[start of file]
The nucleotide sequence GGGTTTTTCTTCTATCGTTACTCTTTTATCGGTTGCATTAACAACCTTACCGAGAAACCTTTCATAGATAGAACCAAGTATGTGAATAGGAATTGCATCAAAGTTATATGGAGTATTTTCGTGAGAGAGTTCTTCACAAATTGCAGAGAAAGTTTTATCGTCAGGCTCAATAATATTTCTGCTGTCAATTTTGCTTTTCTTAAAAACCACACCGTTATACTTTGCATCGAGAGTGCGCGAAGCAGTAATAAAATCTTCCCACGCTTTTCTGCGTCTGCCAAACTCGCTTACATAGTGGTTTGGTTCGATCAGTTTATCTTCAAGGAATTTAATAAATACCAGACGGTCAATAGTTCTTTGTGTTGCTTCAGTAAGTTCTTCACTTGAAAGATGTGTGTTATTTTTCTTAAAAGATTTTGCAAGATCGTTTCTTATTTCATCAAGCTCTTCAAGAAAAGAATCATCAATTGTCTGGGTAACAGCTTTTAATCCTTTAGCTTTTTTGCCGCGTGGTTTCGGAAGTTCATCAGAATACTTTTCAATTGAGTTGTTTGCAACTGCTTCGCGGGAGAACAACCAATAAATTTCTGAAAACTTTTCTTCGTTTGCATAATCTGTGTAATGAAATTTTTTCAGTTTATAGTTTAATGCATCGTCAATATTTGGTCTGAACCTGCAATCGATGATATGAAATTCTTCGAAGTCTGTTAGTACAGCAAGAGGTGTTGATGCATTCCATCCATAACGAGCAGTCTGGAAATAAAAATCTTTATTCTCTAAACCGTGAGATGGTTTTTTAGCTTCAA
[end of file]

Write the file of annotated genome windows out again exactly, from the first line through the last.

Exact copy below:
The nucleotide sequence GGGTTTTTCTTCTATCGTTACTCTTTTATCGGTTGCATTAACAACCTTACCGAGAAACCTTTCATAGATAGAACCAAGTATGTGAATAGGAATTGCATCAAAGTTATATGGAGTATTTTCGTGAGAGAGTTCTTCACAAATTGCAGAGAAAGTTTTATCGTCAGGCTCAATAATATTTCTGCTGTCAATTTTGCTTTTCTTAAAAACCACACCGTTATACTTTGCATCGAGAGTGCGCGAAGCAGTAATAAAATCTTCCCACGCTTTTCTGCGTCTGCCAAACTCGCTTACATAGTGGTTTGGTTCGATCAGTTTATCTTCAAGGAATTTAATAAATACCAGACGGTCAATAGTTCTTTGTGTTGCTTCAGTAAGTTCTTCACTTGAAAGATGTGTGTTATTTTTCTTAAAAGATTTTGCAAGATCGTTTCTTATTTCATCAAGCTCTTCAAGAAAAGAATCATCAATTGTCTGGGTAACAGCTTTTAATCCTTTAGCTTTTTTGCCGCGTGGTTTCGGAAGTTCATCAGAATACTTTTCAATTGAGTTGTTTGCAACTGCTTCGCGGGAGAACAACCAATAAATTTCTGAAAACTTTTCTTCGTTTGCATAATCTGTGTAATGAAATTTTTTCAGTTTATAGTTTAATGCATCGTCAATATTTGGTCTGAACCTGCAATCGATGATATGAAATTCTTCGAAGTCTGTTAGTACAGCAAGAGGTGTTGATGCATTCCATCCATAACGAGCAGTCTGGAAATAAAAATCTTTATTCTCTAAACCGTGAGATGGTTTTTTAGCTTCAA